How do clinicians use guidelines in decision making?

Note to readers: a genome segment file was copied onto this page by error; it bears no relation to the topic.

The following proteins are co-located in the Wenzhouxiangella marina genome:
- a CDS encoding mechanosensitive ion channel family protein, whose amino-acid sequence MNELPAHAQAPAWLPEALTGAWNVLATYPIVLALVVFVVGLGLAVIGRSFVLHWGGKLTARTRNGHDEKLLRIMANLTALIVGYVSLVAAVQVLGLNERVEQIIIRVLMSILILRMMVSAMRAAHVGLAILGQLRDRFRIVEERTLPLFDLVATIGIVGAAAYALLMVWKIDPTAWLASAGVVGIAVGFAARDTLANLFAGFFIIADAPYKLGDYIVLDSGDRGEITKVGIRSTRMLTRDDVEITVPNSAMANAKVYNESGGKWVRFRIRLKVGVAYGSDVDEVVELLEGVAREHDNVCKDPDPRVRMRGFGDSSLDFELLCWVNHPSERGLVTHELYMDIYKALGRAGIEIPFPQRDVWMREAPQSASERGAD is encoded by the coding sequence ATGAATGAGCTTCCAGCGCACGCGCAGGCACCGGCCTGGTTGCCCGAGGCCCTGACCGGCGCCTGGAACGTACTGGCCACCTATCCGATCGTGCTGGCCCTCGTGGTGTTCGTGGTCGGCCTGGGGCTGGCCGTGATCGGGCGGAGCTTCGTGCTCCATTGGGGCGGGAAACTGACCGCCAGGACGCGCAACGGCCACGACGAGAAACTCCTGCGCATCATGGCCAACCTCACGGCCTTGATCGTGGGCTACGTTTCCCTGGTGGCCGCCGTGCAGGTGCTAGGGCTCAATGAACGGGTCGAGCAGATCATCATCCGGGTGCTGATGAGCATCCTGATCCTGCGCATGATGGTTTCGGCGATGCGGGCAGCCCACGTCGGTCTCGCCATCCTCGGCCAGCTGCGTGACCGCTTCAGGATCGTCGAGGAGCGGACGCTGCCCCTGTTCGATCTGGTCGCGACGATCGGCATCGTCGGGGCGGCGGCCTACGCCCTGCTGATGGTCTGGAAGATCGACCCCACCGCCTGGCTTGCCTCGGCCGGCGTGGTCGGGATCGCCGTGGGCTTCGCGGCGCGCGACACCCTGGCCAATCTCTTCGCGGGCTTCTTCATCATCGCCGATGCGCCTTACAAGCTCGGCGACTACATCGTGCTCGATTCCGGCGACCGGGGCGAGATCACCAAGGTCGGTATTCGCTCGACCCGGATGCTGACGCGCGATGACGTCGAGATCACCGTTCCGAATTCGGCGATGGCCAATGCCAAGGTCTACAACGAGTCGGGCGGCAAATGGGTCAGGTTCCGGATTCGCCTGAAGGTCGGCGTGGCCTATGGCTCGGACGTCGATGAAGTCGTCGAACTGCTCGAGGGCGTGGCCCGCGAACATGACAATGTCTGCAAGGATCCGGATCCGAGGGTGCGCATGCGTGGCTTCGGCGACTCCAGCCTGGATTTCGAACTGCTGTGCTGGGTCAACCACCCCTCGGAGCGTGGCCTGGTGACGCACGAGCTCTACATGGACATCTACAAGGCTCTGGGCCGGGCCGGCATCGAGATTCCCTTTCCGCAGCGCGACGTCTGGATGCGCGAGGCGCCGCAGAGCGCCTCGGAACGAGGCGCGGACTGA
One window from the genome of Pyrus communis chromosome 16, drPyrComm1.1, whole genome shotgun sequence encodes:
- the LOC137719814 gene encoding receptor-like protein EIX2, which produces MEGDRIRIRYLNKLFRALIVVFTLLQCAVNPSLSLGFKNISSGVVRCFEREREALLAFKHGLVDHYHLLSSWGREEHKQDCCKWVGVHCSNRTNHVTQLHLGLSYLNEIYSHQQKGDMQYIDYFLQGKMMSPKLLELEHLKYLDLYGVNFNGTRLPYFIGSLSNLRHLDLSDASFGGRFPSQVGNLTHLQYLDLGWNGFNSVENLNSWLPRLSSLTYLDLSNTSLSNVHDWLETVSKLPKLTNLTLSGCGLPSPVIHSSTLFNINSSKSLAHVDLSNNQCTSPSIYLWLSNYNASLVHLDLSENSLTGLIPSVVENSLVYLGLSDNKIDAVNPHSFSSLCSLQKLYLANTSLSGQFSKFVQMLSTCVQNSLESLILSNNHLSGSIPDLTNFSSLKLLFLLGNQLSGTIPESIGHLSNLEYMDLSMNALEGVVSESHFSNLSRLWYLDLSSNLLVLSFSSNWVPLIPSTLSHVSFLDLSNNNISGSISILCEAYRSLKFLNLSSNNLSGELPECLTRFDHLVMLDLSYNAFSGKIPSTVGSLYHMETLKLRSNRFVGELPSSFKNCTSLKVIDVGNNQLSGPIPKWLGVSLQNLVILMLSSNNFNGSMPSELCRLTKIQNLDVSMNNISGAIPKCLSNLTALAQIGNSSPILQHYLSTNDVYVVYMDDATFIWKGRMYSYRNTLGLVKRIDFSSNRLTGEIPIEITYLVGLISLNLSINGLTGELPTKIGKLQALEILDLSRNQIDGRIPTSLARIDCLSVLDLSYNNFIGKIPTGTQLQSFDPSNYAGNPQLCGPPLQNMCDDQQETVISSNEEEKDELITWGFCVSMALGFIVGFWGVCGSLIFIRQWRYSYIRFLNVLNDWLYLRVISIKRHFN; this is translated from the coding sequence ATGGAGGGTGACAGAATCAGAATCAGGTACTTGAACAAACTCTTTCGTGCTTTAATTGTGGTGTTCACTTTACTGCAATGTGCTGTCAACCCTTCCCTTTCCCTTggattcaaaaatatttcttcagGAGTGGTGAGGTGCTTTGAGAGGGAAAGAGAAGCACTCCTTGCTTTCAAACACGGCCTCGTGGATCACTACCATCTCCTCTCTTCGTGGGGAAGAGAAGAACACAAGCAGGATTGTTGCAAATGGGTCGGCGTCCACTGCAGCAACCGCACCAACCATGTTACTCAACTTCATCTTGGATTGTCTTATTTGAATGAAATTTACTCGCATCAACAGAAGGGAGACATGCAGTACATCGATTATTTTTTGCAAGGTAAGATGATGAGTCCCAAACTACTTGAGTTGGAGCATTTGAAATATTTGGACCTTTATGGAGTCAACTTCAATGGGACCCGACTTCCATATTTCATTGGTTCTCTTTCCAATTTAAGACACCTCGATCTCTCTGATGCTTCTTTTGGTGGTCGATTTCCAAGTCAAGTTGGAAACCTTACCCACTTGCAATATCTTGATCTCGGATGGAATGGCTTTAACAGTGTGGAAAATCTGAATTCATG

This thesis presents a series of studies about general medical practitioners’ patient management decisions in depression and the role of the clinical guideline within these. The goal of the research was to identify the factors that influence their prescribing and to investigate how guideline use could be increased so as to promote clinical effectiveness. A lens model study found that GPs tend to over prescribe compared with the guidelines and place much more emphasis on patients’ reports of thoughts of suicide and sleep disturbance than the guideline. Although GPs’ judgement data were well described by regression models, a simple fast and frugal model of decision-making explained the judgement data equally well. A cluster analysis was carried out on the resulting GPs’ decision policies and 3 clusters emerged which could be differentiated by the size of practice they worked in. GPs in the larger practices had decision policies, which were more like those of guideline recommendations. GPs were found to have good self-insight in to their decision-making when a policy recognition task was used. A further analysis found that GPs in one area in England prescribed at a greater rate than those in the Grampian region of Scotland and decision policies showed that patient treatment preference had less influence on the English GPs’ decisions. The results from these quantitative studies were explored further by using in-depth interviews with GPs. A number of factors which help to explain why the GPs are sometimes prevented from following guideline recommendations and fulfilling patient treatment wishes and why changing behaviour in order for it to be more compliant with guideline recommendations it so difficult.